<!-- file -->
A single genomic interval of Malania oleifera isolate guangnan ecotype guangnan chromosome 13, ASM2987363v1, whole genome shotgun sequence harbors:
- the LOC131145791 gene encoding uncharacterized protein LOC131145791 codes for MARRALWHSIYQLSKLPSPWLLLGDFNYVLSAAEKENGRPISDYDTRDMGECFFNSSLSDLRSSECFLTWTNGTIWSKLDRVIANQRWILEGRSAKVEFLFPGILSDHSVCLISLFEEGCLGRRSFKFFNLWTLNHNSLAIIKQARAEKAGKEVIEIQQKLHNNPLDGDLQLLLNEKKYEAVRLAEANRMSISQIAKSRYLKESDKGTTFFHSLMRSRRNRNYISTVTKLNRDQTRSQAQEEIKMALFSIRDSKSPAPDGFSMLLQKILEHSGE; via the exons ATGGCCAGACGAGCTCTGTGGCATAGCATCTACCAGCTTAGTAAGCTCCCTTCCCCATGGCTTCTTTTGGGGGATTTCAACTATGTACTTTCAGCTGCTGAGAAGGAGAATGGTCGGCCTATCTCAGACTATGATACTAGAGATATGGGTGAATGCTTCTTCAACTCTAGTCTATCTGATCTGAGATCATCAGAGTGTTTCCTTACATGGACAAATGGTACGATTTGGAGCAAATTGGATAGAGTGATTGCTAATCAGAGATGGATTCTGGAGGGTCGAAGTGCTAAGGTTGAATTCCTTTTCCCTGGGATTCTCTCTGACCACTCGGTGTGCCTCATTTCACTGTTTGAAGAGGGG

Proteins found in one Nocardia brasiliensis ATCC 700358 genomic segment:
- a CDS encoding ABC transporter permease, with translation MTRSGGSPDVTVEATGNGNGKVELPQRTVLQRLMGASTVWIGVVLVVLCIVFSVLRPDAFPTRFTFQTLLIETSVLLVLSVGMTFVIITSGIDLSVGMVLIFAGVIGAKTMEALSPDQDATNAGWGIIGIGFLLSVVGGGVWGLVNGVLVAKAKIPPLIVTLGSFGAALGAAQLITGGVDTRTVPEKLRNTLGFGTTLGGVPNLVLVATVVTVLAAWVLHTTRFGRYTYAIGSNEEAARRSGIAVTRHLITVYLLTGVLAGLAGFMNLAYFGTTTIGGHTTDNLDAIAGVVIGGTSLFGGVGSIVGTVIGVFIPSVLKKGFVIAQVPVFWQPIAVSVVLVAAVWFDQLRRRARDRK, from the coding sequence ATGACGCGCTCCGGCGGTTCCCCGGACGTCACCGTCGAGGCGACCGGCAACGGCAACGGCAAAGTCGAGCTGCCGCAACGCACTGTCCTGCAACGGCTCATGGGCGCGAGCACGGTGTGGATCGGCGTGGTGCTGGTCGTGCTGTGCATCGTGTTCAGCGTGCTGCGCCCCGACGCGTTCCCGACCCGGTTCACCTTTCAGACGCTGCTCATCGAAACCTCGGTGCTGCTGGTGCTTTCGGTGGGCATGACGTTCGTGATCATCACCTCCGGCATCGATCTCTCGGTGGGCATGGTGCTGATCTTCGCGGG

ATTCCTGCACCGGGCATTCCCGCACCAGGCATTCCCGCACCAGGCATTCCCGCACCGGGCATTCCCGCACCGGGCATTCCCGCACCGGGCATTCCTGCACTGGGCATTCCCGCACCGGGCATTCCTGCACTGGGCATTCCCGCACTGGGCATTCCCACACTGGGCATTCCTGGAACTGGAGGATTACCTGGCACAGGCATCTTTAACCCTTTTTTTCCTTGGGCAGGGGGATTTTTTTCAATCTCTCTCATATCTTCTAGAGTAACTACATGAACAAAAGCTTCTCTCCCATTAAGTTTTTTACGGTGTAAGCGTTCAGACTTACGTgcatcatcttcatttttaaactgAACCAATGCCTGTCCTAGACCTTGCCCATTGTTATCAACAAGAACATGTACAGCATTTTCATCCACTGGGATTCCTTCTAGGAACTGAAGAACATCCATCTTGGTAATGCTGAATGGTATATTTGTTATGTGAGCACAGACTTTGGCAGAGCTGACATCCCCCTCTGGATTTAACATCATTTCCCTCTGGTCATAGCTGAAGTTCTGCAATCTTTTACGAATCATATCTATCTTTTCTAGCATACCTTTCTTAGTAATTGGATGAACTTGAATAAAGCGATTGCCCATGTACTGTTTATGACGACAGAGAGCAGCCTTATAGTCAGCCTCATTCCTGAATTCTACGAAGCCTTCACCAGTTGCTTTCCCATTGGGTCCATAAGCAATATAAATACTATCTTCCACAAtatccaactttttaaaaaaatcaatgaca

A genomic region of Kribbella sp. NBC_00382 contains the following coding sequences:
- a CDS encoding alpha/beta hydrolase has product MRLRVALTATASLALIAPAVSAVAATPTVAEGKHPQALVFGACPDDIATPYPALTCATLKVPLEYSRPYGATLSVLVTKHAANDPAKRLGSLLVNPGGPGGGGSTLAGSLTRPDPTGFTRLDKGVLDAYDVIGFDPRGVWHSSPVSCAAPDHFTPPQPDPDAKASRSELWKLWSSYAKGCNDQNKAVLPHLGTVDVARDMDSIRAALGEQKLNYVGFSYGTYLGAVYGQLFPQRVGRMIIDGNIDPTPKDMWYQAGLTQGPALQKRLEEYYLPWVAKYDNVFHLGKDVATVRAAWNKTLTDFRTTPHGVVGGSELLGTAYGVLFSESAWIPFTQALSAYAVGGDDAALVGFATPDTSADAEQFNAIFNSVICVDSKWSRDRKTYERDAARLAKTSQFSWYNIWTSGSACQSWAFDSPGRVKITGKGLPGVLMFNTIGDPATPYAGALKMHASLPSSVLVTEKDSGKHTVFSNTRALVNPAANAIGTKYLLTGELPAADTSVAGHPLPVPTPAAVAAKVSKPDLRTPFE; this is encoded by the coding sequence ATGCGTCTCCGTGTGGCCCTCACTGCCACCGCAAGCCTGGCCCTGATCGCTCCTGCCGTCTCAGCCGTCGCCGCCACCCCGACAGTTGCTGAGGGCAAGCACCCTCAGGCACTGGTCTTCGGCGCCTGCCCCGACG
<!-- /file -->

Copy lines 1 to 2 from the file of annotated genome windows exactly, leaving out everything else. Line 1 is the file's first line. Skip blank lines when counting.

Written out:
A single genomic interval of Malania oleifera isolate guangnan ecotype guangnan chromosome 13, ASM2987363v1, whole genome shotgun sequence harbors:
- the LOC131145791 gene encoding uncharacterized protein LOC131145791 codes for MARRALWHSIYQLSKLPSPWLLLGDFNYVLSAAEKENGRPISDYDTRDMGECFFNSSLSDLRSSECFLTWTNGTIWSKLDRVIANQRWILEGRSAKVEFLFPGILSDHSVCLISLFEEGCLGRRSFKFFNLWTLNHNSLAIIKQARAEKAGKEVIEIQQKLHNNPLDGDLQLLLNEKKYEAVRLAEANRMSISQIAKSRYLKESDKGTTFFHSLMRSRRNRNYISTVTKLNRDQTRSQAQEEIKMALFSIRDSKSPAPDGFSMLLQKILEHSGE; via the exons ATGGCCAGACGAGCTCTGTGGCATAGCATCTACCAGCTTAGTAAGCTCCCTTCCCCATGGCTTCTTTTGGGGGATTTCAACTATGTACTTTCAGCTGCTGAGAAGGAGAATGGTCGGCCTATCTCAGACTATGATACTAGAGATATGGGTGAATGCTTCTTCAACTCTAGTCTATCTGATCTGAGATCATCAGAGTGTTTCCTTACATGGACAAATGGTACGATTTGGAGCAAATTGGATAGAGTGATTGCTAATCAGAGATGGATTCTGGAGGGTCGAAGTGCTAAGGTTGAATTCCTTTTCCCTGGGATTCTCTCTGACCACTCGGTGTGCCTCATTTCACTGTTTGAAGAGGGG